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Catalyst

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Title:
Catalyst
Alternate Title:
The Catalyst (Volume V, Issue 12)
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Newspaper
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New College of Florida
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New College of Florida
Place of Publication:
Sarasota, Fla.
Creation Date:
November 21, 1995

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government publication (state, provincial, terriorial, dependent)   ( marcgt )
College student newspapers and periodicals
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United States -- Florida -- Sarasota

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Twelve page issue of the student produced newspaper.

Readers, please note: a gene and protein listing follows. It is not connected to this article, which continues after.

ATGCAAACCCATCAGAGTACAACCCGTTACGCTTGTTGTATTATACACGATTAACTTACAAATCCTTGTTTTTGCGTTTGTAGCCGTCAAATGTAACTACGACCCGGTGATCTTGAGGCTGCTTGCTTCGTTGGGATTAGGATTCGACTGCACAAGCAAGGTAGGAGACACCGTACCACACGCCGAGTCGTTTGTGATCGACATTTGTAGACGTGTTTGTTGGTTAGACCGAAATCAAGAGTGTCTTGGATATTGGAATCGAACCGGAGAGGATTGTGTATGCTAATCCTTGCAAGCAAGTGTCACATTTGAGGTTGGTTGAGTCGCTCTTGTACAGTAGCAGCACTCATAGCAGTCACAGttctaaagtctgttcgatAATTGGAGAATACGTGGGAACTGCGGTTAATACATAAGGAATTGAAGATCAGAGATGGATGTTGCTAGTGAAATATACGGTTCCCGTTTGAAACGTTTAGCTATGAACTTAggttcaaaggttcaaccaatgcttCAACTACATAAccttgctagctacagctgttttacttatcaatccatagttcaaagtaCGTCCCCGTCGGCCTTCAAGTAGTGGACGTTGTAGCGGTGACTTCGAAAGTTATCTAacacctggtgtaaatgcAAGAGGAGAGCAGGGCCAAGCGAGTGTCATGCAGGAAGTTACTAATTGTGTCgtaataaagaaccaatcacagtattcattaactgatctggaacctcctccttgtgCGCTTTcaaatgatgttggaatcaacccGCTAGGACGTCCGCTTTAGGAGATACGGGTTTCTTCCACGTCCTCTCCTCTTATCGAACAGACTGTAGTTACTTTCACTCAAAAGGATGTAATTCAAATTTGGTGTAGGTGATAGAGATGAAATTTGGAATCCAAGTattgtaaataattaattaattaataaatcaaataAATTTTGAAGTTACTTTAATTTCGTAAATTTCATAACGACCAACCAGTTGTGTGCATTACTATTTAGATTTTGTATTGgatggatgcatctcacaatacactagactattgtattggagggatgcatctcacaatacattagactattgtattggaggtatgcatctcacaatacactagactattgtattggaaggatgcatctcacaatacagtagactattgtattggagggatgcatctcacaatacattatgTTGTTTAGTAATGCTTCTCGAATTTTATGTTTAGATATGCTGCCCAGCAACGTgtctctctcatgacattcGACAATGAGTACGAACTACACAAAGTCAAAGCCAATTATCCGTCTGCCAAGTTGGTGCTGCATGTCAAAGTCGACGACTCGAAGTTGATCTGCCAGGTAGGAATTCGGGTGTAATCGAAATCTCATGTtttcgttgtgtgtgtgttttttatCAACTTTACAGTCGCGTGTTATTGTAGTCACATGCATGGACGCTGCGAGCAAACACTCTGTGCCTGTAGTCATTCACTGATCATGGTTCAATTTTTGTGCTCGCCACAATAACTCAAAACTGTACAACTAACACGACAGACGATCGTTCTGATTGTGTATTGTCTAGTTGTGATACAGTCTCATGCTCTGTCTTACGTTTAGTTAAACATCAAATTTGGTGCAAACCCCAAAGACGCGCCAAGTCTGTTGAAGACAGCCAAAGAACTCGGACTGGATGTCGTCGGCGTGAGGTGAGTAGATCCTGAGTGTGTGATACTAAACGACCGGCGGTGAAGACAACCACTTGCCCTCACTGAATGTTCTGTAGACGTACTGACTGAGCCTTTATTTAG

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Volume \1, Issue 7 2 N ov. 27-27, 7995 Profile: Captain Cannibal Scarflap I b y K e ll y Nic h o l s "Ti m e f or kitty to ge t s t oned ... -a Can n ibal relati o n Pei dorm room 207 has a history unlike most others. It was in this modest Second Court fishbowl that the orange [JI tabby known formally as Capt. Cannibal Scarflap I was housed on his arrival here at New College. And Cannibal remembers his roots; he visits the room often. Along with any other room that strikes his fancy. Cannibal was introduced to New College in February of 1995. Jen Lushear, then a first-year, picked him up from a veterinary clinic where he had received treatment for fractures incurred during an automobile accident. One can't help but to assume that the incident had a great effect on Cannibal's demeanor. You'd be bitter too if you got run over by a car. His first months on campus were a time of convalescing; he stayed predomi nantly indoors and was fairly sedate. Then it happened. Something in Cannibal's mind snapped and his humor became one that is best characterized by Jen 's painful recollection: "sometimes, when his eyes would dilate, he would chase things that just weren't there." Since losing his mind, Cannibal CONTINUED ON PAGE 2 INSIDE Police Meeting ... Abortion Clinic ... Contracts Aikido 3 4 6 7 8 9 Silicon Jungle Frozen Meatballs Imperial Dynasty ... 10 Abort, Retry, Fail? WE CAN DANCE IF WE WANT TO by Graham Strouse $2,000 for AIDS-Manasota. By the time the Dance Marathon The Marathon kicked off at 9:00 ended, Assistant Resident Counselor P.M. Friday night at the Second Court Tracie Merritt's hips had l ong since "Beach Party." There wasn't much surf or shaken free of the beat of the music a n d sand in Second Court, but RAs Lara third-year Robin Stockseth was doing a Glasgow and Keyoor Patel did manLatin two-step to the tune of an invisage to procure a wading pool. A ible Mariachi. photographic collage of a beach Merritt and Stockseth were scene filled one wall and candles two of the six dancers who lasted and bamboo torches lit the night. the full 12 hours ofNC's lith anThey did have music, however, nual Dance Marathon. Student and free food. It was clo e enough. Activities Coordinator Sara There we r e 12 dancers at this point. Kuppin organized this year's inKuppin planned to keep the marastallment of the Marathon to benefit thon in Second Court for the duration AIDS-Manaso t a. It wasn't an easy job. of the party and a subsequent performance The 1995 Dance Marathon was by the band Slip at 10:00 P.M. Slip, howmarred by low attendance, equipment failever, drew two noise complaints, one ure, and a police shutdown which forced from on campus. The Wall would have to the Marathon inside Hamilton Center long be moved inside. Not many were pleased before the appointed hour. The Marathon with the change of venue. was marked, however, by the handful of ''I'm a little disappointed," said students who battled through frustration Kuppin after the equipment was moved and physical fatigue to raise an estimated CONTINUED ON PAGE 2 PARKI N G HERE BUT INCONVENI E N T by Rocky Swift If you've bad a problem parking on west campus, you are not the only one. Some professors and taff have com plained of difficulties parking close to their desired buildings. The problems stem from an excess of USF and New College students on campus during certain times of the day. The primary location of these hardships is at the parking lots around the Hanson and Selby buildings. The lots become most congested around midday and again near nightfall. "It's definitely the U.P. [University Program] classes that do it," said Profes sor of Physics Peter Kazaks. "At night time it's jammed." Nat ural Sciences ecretary Nedra Hartley has had difficulty as well. "You just assume that if you buy a parking ticket, you get to park in the back next to the building." University Police said that the school has adequate parking facilities. TI1e police do regular parking surveys of all lots on school grounds. "We may have 900 spaces on campus. On any given night, we don't exceed 600 [in capacity]," said UPD Captain William Kelly. "There's enough parking on this campus that is needed." Kelly has noted parking problems near Hanson and Selby and said that police occasionally partition off the grassy area in front of Parkview House to allow additional parking. "Unfortunately, parking is not as convenient as users would like it." The Caples Fine Arts complex also suffers from a parking shortage. TI1e CONTINUED ON PAGE 2